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A Comparison Of Emma By Jane Austen And Movie Clueless

1768 words - 7 pages

A Comparison of Emma by Jane Austen and Movie Clueless

The film Clueless, written and directed by Amy Heckerling, is an
adaptation of Jane Austen's novel Emma and closely parallels the story
in terms of character development and action. Although Emma was
written in 1816 and developed ideas and issues of that period in time,
180 years on we can still recognize and identify with the exact same
issues. This just proves that despite all the radical social changes
that have taken place since Jane Austen's time, people and life
haven't really changed all that much. The general life issues of
money, love, friendship, class and finding ones place in the world are
raised in both texts.

From the very beginning of both movies, we can see the similarities
between the two main characters. Emma Woodhouse, the protagonist in
Emma, is part of the rich, upscale society of a large and populous
village called Highbury, in nineteenth century England; while Cher
Horowitz lives in rich, upscale Beverly Hills, U.S.A. In both Clueless
and Emma, both of the main characters, Cher and Emma, are spoiled,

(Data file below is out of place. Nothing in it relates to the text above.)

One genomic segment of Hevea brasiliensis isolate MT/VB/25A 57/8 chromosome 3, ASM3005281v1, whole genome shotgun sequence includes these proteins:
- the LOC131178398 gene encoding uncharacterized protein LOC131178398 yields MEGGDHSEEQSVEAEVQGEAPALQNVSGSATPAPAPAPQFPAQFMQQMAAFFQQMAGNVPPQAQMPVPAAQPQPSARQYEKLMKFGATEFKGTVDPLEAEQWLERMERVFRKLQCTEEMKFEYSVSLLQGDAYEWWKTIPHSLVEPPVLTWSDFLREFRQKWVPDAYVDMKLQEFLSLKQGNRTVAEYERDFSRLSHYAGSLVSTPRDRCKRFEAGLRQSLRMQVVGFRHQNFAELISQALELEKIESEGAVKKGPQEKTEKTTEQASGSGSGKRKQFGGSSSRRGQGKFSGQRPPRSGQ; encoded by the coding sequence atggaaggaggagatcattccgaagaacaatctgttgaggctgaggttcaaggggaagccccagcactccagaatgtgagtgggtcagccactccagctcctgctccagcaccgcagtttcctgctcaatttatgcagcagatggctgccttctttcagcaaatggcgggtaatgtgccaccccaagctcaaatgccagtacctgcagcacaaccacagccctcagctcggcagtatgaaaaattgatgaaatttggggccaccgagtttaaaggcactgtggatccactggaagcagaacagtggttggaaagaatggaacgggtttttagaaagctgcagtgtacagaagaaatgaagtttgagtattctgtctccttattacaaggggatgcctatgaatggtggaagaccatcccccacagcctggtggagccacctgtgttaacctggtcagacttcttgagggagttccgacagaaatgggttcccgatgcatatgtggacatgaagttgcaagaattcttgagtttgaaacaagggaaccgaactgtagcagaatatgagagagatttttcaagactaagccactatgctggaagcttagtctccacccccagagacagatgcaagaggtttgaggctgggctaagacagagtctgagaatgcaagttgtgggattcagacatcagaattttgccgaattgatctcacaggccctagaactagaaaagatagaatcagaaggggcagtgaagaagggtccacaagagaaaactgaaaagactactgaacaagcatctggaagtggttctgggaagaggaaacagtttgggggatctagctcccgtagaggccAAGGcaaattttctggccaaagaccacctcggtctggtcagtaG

high-class snobs who are looked upon with admiration and popularity by
all. Cher and Emma are among the cultural elite and because of their
wealth and class they are spoiled and tend to think too highly of

Relationships are one of the key issues raised and explored in both
texts. One of the relationships explored is that between the daughter
and her father. Both Emma and Cher have a close yet out of the
ordinary relationship with their father, as each girl is the apple of
their fathers' eye and can do no wrong. And both Emma's and Cher's
fathers are very generous with not only their love but also their
money and constant compliments. But with these compliments and cash
comes a certain amount of snobbery and I believe that it is the
fathers' over-indulgence in their daughters that has caused this.

It is here that the real problems of both Cher's and Emma's situations
come to light. Both girls have the habit of getting rather too much
their own way and a disposition to think a little too highly of
themselves. In both movies the girls' mothers died when they were
quite young and at first viewing do not have a major part in either
movie. But at second glance we can begin to see the root of the
fathers over-indulgence. Because of their wealth, Emma and Cher are
spoiled, in control socially, and tend to think too highly of
themselves. This is a result of the lack of a maternal figure in their
lives and the fact that their fathers and governess (in Emma's case)
were too lenient and indulgent during their upbringing.

Another branch of the relationship issue that is shown in both movies
is friendship, and follows on from the issue of Cher's and Emma's
wealth and power. The snobbery of both...

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